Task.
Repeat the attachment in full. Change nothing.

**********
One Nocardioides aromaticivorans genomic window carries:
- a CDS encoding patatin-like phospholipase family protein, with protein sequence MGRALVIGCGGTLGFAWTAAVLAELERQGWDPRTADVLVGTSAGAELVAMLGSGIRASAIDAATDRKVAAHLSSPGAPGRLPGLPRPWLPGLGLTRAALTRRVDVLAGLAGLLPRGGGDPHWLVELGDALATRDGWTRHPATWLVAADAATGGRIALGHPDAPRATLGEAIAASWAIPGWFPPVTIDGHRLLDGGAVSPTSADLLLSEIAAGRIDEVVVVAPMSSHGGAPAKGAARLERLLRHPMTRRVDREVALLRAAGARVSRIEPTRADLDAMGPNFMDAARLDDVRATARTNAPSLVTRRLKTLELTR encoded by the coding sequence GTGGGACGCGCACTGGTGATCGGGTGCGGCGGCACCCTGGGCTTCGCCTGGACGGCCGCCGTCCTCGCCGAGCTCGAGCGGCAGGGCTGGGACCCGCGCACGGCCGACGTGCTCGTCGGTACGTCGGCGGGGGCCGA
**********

One Nocardioides aromaticivorans genomic window carries:
- a CDS encoding patatin-like phospholipase family protein, with protein sequence MGRALVIGCGGTLGFAWTAAVLAELERQGWDPRTADVLVGTSAGAELVAMLGSGIRASAIDAATDRKVAAHLSSPGAPGRLPGLPRPWLPGLGLTRAALTRRVDVLAGLAGLLPRGGGDPHWLVELGDALATRDGWTRHPATWLVAADAATGGRIALGHPDAPRATLGEAIAASWAIPGWFPPVTIDGHRLLDGGAVSPTSADLLLSEIAAGRIDEVVVVAPMSSHGGAPAKGAARLERLLRHPMTRRVDREVALLRAAGARVSRIEPTRADLDAMGPNFMDAARLDDVRATARTNAPSLVTRRLKTLELTR encoded by the coding sequence GTGGGACGCGCACTGGTGATCGGGTGCGGCGGCACCCTGGGCTTCGCCTGGACGGCCGCCGTCCTCGCCGAGCTCGAGCGGCAGGGCTGGGACCCGCGCACGGCCGACGTGCTCGTCGGTACGTCGGCGGGGGCCGA